You are hereHome >
Offshore Tax Havens Cost Average California Taxpayers $423 a Year, Each California Small Business $2,010
Sacramento, CA – With tax day approaching, a new study released by CALPIRG found that the average California taxpayer in 2011 would have to shoulder an extra $423 tax burden to make up for revenue lost from corporations and wealthy individuals shifting income to offshore tax havens. The report additionally found that to cover the cost of the corporate abuse of tax havens in 2011, small businesses in California would have to foot a bill of over $2,010 on average.
Every year, corporations and wealthy individuals avoid paying an estimated $100 billion in taxes by shifting income to low or no tax offshore tax havens. Of that $100 billion, $60 billion in taxes are avoided specifically by corporations. A GAO study found that at least 83 of the top 100 publically traded corporations use offshore tax havens.
“When corporations shirk their tax burden by using accounting gimmicks to stash profits legitimately made in the U.S. in offshore tax havens like the Caymans, the rest of us must pick up the tab,” said Pedro Morillas, CALPIRG legislative director. “Responsible small businesses don’t just foot the bill for corporate tax dodging, they are put at a competitive disadvantage since they can’t hire armies of well paid lawyers and accountants to use offshore tax loopholes.”
The report recommends closing a number of offshore tax loopholes, many of which are included in the Stop Tax Haven Abuse Act (H.R. 2669) and Cut Unjustified Tax Loopholes Act (S.2075).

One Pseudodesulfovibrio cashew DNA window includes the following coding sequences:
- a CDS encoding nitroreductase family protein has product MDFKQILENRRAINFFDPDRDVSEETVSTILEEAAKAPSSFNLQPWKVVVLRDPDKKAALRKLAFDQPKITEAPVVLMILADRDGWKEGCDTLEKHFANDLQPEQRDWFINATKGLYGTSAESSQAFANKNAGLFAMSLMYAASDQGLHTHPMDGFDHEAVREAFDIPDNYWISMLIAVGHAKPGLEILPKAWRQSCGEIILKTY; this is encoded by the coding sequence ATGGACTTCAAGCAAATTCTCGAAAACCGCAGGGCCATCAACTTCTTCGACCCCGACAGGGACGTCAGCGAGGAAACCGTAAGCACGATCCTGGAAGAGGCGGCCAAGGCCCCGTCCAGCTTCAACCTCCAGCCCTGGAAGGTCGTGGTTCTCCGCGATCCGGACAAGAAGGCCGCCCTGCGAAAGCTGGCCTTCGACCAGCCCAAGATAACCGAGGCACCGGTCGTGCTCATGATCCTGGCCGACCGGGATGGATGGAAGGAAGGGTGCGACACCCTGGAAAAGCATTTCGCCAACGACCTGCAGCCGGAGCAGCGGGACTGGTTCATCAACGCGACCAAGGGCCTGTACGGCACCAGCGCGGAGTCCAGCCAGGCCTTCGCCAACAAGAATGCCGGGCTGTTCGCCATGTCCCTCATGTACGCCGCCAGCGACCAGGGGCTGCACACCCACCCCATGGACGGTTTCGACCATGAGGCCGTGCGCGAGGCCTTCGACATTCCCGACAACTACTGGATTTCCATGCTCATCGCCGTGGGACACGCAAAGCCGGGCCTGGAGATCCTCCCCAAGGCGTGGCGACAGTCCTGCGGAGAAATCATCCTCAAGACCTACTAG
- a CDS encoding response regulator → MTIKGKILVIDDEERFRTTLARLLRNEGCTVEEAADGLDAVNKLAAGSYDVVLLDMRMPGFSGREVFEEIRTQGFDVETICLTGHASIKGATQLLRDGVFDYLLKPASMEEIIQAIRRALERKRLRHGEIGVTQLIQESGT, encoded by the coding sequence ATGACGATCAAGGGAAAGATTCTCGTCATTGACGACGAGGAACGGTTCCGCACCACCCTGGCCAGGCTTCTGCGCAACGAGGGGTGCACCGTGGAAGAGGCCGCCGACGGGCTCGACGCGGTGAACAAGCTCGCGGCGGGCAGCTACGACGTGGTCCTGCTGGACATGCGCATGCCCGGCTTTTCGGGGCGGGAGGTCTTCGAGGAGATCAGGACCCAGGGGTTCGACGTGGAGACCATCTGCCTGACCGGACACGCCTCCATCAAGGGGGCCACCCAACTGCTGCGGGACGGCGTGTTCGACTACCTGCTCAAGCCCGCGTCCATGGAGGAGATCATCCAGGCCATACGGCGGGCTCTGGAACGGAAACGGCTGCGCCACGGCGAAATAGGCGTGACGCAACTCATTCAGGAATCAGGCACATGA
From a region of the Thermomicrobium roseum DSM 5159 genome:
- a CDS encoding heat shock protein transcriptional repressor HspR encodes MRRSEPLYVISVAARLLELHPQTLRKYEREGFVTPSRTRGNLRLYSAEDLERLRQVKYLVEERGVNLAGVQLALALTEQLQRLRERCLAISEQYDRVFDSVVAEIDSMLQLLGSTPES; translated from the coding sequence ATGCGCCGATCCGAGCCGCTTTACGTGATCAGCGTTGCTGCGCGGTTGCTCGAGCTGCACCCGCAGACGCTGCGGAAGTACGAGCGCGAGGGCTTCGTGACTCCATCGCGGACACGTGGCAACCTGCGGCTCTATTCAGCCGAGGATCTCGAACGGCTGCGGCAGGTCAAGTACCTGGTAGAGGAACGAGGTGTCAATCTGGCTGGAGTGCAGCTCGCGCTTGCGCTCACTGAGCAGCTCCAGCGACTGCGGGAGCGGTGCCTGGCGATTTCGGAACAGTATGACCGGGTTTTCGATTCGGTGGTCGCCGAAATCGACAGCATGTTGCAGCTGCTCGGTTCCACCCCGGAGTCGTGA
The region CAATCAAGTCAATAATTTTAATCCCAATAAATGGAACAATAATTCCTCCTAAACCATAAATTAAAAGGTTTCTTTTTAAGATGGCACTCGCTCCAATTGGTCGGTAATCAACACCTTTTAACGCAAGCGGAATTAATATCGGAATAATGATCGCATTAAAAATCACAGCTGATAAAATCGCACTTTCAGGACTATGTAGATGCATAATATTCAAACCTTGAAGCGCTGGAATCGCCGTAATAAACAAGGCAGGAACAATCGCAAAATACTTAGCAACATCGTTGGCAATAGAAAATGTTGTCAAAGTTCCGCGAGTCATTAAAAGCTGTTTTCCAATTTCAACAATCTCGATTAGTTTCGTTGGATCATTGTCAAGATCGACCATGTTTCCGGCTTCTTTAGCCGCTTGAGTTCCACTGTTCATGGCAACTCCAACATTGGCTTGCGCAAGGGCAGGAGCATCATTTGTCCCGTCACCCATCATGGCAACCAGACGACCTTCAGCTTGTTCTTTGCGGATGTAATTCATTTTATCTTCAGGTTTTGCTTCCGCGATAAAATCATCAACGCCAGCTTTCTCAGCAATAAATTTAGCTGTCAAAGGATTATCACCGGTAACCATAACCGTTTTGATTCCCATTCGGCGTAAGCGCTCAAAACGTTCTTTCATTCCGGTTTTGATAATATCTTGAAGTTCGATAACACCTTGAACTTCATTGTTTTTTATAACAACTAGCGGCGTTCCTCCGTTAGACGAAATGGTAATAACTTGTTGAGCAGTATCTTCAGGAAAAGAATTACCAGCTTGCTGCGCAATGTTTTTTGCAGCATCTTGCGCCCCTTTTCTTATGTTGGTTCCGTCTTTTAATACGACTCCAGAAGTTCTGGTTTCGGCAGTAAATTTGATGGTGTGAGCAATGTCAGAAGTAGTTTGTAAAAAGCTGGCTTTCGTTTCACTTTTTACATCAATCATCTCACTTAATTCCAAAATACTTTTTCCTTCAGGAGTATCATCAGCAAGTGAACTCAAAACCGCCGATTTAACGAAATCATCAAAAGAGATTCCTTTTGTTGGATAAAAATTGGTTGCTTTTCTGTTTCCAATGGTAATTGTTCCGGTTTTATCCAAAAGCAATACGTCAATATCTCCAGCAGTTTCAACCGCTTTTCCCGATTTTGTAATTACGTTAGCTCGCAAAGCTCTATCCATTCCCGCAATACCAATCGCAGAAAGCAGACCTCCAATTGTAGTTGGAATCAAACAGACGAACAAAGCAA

Using complex tax avoidance schemes, many of America’s largest corporations drastically shrink their tax bill:
• Google uses techniques nicknamed the “double Irish” and the “Dutch sandwich,” involving two Irish subsidiaries and one in Bermuda – a tax haven – that helped shrink its tax bill by $3.1 billion between 2008 and 2010.
• Wells Fargo paid no federal income taxes between 2008 and 2010 despite being profitable all three years in part due to its use of 58 offshore tax haven subsidiaries.
• G.E. received a $3.3 billion profit in 2010 despite reporting over $5 billion in U.S. profits to shareholders. The company has $94 billion parked offshore and uses 14 tax haven subsidiaries.
“It is appalling that these companies get out of paying for the nation’s infrastructure, education system, security, and large market that help make them successful,” added Morillas.
Your donation supports CALPIRG’s work to stand up for consumers on the issues that matter, especially when powerful interests are blocking progress.